Hippocampal neurodegeneration in experimental autoimmune encephalomyelitis (EAE): Potential role of inflammation activated myeloperoxidase

Mir Sajad, Jamil Zargan, Raman Chawla, Sadiq Umar, Mir Sadaqat, Haider A. Khan

Research output: Contribution to journalArticle

43 Scopus citations

Abstract

Experimental Autoimmune Encephalomyelitis (EAE) is a well-established animal model of human multiple sclerosis (MS). The effect of this inflammatory disease on hippocampus has not been addressed. Keeping in view the above consideration an attempt was made to delineate the effect of EAE on the hippocampus of Wistar rats. The assessment of the damage to the hippocampus was done 16 days post induction by the immunolocalization of ChAT (choline acetyl transferase). ChAT decreased remarkably after induction that revealed cholinergic neuronal degeneration in the hippocampus. Subsequently, many biochemical parameters were assessed to ascertain inflammatory activation of nitric oxide and associated oxidative damage as a putative mechanism of the cholinergic degeneration. Nitric oxide metabolites increased significantly (P < 0.05) with enhancement of MPO (Myeloperoxidase activity) (P < 0.001) in the MOG (myelin oligodendrocyte protein) group as compared to the controls. Peroxidation of biomembranes increased (P < 0.001), while reduced glutathione depleted (P < 0.001) with parallel decrease in catalase (P < 0.01) and superoxide dismutase enzyme activity (P < 0.001) in the MOG group. Our results show a strong role of peroxidase dependent oxidation of nitrite and oxidative stress in cholinergic degeneration in EAE.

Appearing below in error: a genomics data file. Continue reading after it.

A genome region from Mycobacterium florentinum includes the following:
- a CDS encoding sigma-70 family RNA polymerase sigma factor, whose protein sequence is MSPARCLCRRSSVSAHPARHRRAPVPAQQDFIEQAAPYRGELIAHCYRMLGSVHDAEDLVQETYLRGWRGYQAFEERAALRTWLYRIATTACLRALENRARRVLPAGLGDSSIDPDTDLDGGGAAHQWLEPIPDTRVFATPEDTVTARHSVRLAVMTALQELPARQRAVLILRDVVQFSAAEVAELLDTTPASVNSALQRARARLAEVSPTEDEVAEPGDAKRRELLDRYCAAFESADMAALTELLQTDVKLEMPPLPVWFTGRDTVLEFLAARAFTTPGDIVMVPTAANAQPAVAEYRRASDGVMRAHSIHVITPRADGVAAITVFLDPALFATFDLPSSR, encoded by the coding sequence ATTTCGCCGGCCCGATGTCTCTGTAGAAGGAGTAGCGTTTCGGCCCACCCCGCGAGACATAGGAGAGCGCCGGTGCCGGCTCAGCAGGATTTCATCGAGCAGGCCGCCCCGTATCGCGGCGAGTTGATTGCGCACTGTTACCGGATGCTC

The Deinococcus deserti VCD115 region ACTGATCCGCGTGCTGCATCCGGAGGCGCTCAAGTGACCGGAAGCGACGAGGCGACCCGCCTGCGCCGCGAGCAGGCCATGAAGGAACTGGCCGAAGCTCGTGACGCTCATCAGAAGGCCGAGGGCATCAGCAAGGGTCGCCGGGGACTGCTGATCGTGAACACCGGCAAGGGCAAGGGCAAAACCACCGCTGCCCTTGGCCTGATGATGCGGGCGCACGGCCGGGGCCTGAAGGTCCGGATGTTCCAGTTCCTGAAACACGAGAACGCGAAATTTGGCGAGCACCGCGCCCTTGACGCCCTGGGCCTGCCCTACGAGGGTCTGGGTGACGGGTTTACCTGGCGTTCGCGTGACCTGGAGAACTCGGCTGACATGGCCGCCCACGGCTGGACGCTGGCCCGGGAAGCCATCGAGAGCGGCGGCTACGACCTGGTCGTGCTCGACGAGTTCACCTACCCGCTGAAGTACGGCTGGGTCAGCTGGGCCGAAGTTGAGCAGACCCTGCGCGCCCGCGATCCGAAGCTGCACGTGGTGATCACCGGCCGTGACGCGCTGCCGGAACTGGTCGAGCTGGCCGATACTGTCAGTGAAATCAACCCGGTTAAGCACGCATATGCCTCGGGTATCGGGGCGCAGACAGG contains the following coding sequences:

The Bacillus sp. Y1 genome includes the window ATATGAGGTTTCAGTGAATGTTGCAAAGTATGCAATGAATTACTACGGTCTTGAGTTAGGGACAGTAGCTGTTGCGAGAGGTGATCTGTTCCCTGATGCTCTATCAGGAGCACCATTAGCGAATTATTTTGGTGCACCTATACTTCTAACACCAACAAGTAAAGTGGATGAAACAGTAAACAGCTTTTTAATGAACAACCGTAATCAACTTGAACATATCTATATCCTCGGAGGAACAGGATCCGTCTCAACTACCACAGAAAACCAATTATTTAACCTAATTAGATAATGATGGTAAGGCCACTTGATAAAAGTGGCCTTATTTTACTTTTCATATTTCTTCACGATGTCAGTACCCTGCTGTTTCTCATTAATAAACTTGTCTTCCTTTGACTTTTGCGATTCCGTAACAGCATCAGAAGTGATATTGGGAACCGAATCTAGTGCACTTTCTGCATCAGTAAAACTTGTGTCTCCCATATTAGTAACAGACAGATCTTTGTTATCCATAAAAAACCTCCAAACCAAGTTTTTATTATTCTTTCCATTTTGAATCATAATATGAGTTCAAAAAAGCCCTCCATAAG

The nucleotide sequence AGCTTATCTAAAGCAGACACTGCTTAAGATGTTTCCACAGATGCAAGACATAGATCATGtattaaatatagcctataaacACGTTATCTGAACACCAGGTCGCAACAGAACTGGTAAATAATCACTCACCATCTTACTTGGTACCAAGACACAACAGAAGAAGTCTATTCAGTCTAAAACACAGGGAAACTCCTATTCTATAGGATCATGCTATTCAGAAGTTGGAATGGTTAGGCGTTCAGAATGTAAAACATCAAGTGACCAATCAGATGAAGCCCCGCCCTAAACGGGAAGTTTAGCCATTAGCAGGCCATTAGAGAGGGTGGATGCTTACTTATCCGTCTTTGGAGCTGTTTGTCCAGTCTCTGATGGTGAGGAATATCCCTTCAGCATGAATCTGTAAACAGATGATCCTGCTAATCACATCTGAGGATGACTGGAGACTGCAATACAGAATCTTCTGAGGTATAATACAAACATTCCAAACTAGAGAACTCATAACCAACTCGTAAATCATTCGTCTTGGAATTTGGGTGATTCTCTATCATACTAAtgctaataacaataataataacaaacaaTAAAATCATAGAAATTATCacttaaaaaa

Original languageEnglish (US)
Pages (from-to)183-188
Number of pages6
JournalMolecular and cellular biochemistry
Volume328
Issue number1-2
DOIs
StatePublished - Apr 8 2009

Keywords

  • Cognitive deficits
  • Experimental autoimmune encephalomyelitis
  • Hippocampus
  • Immunolocalization
  • Myeloperoxidase
  • Nitric oxide

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